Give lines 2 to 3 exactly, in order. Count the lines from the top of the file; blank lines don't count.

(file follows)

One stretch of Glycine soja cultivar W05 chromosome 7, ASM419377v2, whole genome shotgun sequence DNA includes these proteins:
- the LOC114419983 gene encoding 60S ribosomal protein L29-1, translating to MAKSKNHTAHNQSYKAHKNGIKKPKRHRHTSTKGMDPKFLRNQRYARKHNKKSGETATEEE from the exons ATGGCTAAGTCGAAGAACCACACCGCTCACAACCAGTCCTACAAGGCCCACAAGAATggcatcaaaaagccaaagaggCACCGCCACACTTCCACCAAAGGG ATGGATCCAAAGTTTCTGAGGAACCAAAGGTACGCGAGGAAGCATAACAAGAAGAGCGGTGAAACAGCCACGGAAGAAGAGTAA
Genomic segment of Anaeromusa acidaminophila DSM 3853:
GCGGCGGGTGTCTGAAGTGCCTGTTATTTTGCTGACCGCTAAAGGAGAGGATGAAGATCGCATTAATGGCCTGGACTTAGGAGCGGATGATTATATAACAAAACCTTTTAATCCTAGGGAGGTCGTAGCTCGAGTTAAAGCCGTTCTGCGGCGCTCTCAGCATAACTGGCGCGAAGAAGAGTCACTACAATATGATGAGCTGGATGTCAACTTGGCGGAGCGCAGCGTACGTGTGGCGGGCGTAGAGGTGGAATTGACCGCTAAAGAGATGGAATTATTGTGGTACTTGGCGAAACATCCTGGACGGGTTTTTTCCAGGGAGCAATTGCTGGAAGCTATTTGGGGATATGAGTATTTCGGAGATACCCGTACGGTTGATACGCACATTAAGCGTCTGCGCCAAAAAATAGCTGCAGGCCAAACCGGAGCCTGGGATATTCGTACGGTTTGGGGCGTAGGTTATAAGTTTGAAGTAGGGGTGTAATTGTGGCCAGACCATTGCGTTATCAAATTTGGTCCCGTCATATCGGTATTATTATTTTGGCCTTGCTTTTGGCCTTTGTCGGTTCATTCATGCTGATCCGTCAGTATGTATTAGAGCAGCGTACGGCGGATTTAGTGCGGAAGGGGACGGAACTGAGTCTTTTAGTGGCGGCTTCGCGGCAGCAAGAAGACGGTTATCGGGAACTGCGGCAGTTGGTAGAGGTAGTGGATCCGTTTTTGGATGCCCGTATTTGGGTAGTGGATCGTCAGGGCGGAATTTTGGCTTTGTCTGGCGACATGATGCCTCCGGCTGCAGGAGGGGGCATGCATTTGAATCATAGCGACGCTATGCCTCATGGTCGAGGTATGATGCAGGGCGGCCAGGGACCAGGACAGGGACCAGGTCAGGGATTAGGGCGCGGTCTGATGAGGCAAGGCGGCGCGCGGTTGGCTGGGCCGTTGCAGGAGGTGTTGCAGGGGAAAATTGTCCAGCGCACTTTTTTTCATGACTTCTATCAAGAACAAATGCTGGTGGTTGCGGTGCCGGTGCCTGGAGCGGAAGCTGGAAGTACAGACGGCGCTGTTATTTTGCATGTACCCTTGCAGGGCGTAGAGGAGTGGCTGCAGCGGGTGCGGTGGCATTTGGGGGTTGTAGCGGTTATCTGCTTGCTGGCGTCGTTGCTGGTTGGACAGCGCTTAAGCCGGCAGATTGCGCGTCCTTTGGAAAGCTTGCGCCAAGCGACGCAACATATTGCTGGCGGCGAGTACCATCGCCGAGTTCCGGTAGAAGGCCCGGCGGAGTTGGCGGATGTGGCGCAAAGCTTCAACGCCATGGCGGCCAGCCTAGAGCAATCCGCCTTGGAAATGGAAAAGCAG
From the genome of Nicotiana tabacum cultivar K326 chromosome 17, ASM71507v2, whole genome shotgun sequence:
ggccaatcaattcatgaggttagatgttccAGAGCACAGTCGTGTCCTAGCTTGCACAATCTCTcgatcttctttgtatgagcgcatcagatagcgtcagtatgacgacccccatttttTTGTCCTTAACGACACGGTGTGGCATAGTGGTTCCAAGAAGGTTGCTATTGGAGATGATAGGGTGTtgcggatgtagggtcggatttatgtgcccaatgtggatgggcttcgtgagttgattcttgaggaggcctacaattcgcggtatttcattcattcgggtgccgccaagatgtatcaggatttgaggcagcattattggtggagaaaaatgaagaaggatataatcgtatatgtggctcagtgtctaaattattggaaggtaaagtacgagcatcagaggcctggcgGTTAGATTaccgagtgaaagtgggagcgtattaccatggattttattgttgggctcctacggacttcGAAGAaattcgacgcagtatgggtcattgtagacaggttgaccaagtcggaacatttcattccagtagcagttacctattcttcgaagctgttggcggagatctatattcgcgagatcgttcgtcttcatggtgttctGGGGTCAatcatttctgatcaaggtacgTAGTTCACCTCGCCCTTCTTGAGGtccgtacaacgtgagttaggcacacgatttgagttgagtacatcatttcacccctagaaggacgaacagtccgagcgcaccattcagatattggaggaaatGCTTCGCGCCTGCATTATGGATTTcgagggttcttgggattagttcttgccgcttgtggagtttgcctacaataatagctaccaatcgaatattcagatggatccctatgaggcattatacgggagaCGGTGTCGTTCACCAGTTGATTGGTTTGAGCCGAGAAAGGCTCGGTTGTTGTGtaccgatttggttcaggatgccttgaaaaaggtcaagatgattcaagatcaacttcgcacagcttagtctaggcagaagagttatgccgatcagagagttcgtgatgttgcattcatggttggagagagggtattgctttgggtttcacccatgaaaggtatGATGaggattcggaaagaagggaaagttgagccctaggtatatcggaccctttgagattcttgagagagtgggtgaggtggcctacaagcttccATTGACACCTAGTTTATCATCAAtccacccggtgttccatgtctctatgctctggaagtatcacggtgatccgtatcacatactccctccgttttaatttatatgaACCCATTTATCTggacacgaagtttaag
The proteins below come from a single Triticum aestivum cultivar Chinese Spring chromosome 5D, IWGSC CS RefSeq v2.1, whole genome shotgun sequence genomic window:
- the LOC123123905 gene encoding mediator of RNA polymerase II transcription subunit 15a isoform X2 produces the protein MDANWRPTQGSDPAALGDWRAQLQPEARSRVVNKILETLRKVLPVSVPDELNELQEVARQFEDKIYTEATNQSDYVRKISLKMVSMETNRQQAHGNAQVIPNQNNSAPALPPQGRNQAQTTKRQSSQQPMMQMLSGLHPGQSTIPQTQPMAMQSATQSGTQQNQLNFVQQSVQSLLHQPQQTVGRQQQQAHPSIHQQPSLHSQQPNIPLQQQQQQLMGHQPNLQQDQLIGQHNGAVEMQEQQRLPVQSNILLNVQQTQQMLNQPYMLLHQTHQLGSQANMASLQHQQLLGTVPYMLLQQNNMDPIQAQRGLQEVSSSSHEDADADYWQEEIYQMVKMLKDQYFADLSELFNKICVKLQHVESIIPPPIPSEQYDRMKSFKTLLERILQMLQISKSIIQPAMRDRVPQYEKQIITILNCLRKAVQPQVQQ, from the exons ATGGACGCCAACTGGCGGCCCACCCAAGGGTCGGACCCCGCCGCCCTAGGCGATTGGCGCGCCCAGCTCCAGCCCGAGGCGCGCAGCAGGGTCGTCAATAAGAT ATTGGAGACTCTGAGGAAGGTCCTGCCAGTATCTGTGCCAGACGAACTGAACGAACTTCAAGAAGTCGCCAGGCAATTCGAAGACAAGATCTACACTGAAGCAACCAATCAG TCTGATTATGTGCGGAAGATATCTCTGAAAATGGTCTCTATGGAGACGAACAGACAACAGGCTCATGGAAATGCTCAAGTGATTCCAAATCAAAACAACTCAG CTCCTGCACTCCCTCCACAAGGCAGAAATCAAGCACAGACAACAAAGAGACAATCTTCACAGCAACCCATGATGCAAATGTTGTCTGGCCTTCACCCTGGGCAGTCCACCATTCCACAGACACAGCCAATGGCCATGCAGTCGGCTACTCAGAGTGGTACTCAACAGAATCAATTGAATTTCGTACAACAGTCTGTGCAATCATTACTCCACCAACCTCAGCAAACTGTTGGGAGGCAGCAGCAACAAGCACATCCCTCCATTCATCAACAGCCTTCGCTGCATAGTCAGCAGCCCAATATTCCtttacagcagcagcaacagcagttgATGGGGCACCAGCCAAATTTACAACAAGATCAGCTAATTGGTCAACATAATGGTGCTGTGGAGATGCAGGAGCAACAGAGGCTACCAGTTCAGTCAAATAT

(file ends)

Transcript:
- the LOC114419983 gene encoding 60S ribosomal protein L29-1, translating to MAKSKNHTAHNQSYKAHKNGIKKPKRHRHTSTKGMDPKFLRNQRYARKHNKKSGETATEEE from the exons ATGGCTAAGTCGAAGAACCACACCGCTCACAACCAGTCCTACAAGGCCCACAAGAATggcatcaaaaagccaaagaggCACCGCCACACTTCCACCAAAGGG ATGGATCCAAAGTTTCTGAGGAACCAAAGGTACGCGAGGAAGCATAACAAGAAGAGCGGTGAAACAGCCACGGAAGAAGAGTAA
Genomic segment of Anaeromusa acidaminophila DSM 3853: